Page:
Every year, the landmark Hollywood Forever Cemetery — final resting place for Cecil B. DeMille, Bugsy Siegel, Tyrone Power, Rudolph Valentino, Alfalfa, two of the Ramones, Dorothy’s little dog Toto, and many more luminaries — hosts El Día de Los Muertos, a cultural event that’s equal parts ancestral tradition and Hollywood spectacle. (A chilling fact about segregation: Hattie McDaniel’s dying wish to be buried here was denied in 1952 — she was finally granted a prominent memorial by the pond in 1999.) As the sun sets, you’ll wander the grounds in respectful silence as you view the many handmade altars and shrines honoring loved ones and idols. It’s likely you’ll ponder your own mortality as you look at the artfully arranged photos and mementos of a departed soul’s life. Your reverie ends as you’re drawn to the live music and enticed by food and drink; even in this setting, the party must go on.

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  • Gazing at the bust of Shakespeare in Stratford-Upon-Avon, England

    As a work of art, it’s a disappointment, this painted limestone bust of a man long dead. Yet people come to this rural church by the scores to gaze upon his face. Why? Because Stratford’s Holy Trinity Church holds the final resting place of William Shakespeare. You might think the grave marker of a genius would convey the man’s godlike gifts, but the bust above Shakespeare’s grave depicts a bald, round, altogether plain man. The likeness has been described, memorably, as resembling “a self-satisfied pork butcher.” But what should genius look like, anyway? Gazing at this bust of Shakespeare, we can take comfort in the fact that genius looks like this: altogether human, disturbingly normal, in fact — just like us.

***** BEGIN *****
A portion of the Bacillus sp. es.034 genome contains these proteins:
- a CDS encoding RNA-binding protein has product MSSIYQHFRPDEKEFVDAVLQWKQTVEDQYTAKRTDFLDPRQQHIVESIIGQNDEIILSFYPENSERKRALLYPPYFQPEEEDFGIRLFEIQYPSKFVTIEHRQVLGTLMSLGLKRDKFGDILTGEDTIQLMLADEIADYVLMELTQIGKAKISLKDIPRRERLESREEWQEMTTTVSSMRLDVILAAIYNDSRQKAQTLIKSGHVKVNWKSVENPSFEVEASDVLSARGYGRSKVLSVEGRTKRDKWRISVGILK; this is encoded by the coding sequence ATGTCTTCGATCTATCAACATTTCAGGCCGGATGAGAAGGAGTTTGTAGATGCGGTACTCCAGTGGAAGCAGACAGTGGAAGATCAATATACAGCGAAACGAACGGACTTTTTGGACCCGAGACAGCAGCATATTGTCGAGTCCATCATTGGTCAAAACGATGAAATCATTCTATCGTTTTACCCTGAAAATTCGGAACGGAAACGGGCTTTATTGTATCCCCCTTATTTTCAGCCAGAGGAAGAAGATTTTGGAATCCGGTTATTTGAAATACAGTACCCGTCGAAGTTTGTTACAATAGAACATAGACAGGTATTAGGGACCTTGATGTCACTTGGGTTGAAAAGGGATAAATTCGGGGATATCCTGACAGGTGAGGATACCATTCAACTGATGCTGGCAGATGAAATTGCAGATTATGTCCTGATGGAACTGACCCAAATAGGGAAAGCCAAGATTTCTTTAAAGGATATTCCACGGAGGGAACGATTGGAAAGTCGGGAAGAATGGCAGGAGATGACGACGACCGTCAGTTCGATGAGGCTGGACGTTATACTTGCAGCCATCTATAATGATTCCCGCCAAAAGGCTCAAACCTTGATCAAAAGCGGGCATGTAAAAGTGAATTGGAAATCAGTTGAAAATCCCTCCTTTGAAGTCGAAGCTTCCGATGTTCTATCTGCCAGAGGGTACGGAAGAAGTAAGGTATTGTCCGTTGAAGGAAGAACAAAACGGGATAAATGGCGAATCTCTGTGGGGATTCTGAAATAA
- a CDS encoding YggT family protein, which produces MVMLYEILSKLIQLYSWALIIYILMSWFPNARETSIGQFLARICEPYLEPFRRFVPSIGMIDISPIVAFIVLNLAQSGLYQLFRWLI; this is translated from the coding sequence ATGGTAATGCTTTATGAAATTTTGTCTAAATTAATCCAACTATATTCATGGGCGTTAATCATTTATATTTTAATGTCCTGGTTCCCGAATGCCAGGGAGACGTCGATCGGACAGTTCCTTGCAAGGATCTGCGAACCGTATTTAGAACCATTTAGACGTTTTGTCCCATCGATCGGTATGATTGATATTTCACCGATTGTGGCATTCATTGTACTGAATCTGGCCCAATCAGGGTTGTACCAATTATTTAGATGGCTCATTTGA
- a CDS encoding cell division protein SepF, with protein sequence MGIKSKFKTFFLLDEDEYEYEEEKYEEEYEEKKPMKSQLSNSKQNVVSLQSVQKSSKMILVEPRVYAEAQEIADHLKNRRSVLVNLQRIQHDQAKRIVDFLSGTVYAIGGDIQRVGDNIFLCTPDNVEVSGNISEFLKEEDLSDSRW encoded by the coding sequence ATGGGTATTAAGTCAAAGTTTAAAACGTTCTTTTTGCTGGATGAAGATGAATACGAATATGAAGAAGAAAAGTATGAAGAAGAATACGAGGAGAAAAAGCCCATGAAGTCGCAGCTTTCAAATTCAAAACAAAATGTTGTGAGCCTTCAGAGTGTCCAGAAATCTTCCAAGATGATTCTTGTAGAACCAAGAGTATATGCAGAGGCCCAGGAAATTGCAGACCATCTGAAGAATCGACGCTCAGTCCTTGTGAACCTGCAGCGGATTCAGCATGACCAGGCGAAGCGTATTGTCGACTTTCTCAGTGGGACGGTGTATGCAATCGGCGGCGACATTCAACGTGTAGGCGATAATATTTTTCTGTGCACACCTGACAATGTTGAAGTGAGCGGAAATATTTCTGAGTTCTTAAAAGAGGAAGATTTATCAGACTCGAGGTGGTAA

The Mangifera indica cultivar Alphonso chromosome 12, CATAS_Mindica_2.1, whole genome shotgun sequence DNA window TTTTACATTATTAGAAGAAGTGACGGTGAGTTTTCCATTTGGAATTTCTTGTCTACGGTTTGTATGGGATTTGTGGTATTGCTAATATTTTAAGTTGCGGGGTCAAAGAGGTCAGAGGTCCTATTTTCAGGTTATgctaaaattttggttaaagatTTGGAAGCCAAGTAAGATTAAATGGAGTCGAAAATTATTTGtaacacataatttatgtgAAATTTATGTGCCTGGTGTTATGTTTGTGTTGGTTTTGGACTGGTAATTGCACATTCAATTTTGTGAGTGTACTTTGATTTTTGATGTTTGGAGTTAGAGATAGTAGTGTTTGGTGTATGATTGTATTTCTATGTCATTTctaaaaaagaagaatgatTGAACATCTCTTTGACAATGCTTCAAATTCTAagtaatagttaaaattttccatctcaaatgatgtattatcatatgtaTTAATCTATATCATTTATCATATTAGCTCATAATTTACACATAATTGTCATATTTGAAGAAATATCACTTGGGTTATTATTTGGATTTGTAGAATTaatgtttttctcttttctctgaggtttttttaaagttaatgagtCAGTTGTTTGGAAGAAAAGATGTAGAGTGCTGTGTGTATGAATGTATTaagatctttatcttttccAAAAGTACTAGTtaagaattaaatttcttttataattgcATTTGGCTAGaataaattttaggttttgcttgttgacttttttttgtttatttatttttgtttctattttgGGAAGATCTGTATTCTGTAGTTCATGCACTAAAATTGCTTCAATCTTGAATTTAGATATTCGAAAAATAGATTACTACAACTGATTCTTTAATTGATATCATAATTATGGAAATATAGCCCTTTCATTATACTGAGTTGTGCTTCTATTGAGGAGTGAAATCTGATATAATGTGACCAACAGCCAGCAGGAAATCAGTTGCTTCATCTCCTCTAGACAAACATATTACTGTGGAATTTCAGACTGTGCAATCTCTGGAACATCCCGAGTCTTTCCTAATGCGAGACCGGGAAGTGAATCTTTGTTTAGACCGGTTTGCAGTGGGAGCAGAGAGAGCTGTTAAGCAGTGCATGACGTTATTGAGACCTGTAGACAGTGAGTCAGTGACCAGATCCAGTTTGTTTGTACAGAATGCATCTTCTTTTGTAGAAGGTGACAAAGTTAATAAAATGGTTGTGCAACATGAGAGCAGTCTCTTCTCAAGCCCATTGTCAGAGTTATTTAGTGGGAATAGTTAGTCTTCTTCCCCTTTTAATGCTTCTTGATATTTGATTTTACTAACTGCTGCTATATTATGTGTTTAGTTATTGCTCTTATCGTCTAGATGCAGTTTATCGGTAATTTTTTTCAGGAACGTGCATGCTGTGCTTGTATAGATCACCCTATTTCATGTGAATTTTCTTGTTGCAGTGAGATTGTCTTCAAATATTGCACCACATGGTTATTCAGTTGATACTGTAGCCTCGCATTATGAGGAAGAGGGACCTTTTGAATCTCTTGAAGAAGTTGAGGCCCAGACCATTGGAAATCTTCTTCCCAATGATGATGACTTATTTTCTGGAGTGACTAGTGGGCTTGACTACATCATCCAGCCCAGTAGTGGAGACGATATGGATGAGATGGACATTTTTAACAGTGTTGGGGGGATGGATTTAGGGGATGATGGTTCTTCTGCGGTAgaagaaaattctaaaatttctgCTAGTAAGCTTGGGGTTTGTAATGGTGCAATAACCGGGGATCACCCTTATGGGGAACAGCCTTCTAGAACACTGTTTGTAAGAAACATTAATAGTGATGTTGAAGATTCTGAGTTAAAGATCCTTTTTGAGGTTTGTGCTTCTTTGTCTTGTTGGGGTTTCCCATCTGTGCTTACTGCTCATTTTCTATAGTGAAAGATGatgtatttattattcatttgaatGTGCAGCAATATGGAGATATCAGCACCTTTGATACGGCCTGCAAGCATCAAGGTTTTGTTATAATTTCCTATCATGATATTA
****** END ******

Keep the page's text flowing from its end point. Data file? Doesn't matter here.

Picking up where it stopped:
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  • Contemplating Nevermore at Edgar Allan Poe’s grave in Baltimore

    One of the first great writers from the United States, Edgar Allan Poe’sinfluence reached across the Atlantic, where he was admired by French symbolists like Baudelaire and Mallarmé. In 1849 while en route from Richmond to New York, Poe stopped in Baltimore, came down with a mysterious illness, and suddenly died at the age of 40. Theories abound regarding the cause of death; candidates include alcoholism, syphilis, epilepsy, cholera, rabies, or a rare brain disease. Although originally buried in an unmarked grave, he now has a monument and small marker approximating the original burial site in Westminster Cemetery (and, in fact, several cities scuffle over the honor of being considered his hometown). In what was one of the great mysterious traditions of Baltimore, every Jan.19, over a period of 40 years, an unknown person — dubbed the “Poe toaster” — would pay a visit to his grave, leaving behind three roses and a partially consumed bottle of cognac in honor of the deceased author.